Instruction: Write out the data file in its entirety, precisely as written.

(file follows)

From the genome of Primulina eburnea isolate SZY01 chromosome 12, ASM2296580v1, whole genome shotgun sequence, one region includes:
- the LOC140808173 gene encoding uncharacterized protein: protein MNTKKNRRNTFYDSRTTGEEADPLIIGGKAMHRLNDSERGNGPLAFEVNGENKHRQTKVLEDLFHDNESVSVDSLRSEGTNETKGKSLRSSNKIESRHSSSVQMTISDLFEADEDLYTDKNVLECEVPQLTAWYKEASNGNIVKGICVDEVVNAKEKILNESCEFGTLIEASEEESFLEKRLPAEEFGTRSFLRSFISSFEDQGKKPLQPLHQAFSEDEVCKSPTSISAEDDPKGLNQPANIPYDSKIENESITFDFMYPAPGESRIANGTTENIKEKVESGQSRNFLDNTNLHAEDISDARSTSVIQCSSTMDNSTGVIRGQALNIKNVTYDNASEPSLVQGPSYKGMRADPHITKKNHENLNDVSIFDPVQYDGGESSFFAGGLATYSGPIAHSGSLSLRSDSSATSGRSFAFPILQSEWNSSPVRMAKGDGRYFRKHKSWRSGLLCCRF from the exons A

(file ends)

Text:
From the genome of Primulina eburnea isolate SZY01 chromosome 12, ASM2296580v1, whole genome shotgun sequence, one region includes:
- the LOC140808173 gene encoding uncharacterized protein: protein MNTKKNRRNTFYDSRTTGEEADPLIIGGKAMHRLNDSERGNGPLAFEVNGENKHRQTKVLEDLFHDNESVSVDSLRSEGTNETKGKSLRSSNKIESRHSSSVQMTISDLFEADEDLYTDKNVLECEVPQLTAWYKEASNGNIVKGICVDEVVNAKEKILNESCEFGTLIEASEEESFLEKRLPAEEFGTRSFLRSFISSFEDQGKKPLQPLHQAFSEDEVCKSPTSISAEDDPKGLNQPANIPYDSKIENESITFDFMYPAPGESRIANGTTENIKEKVESGQSRNFLDNTNLHAEDISDARSTSVIQCSSTMDNSTGVIRGQALNIKNVTYDNASEPSLVQGPSYKGMRADPHITKKNHENLNDVSIFDPVQYDGGESSFFAGGLATYSGPIAHSGSLSLRSDSSATSGRSFAFPILQSEWNSSPVRMAKGDGRYFRKHKSWRSGLLCCRF from the exons A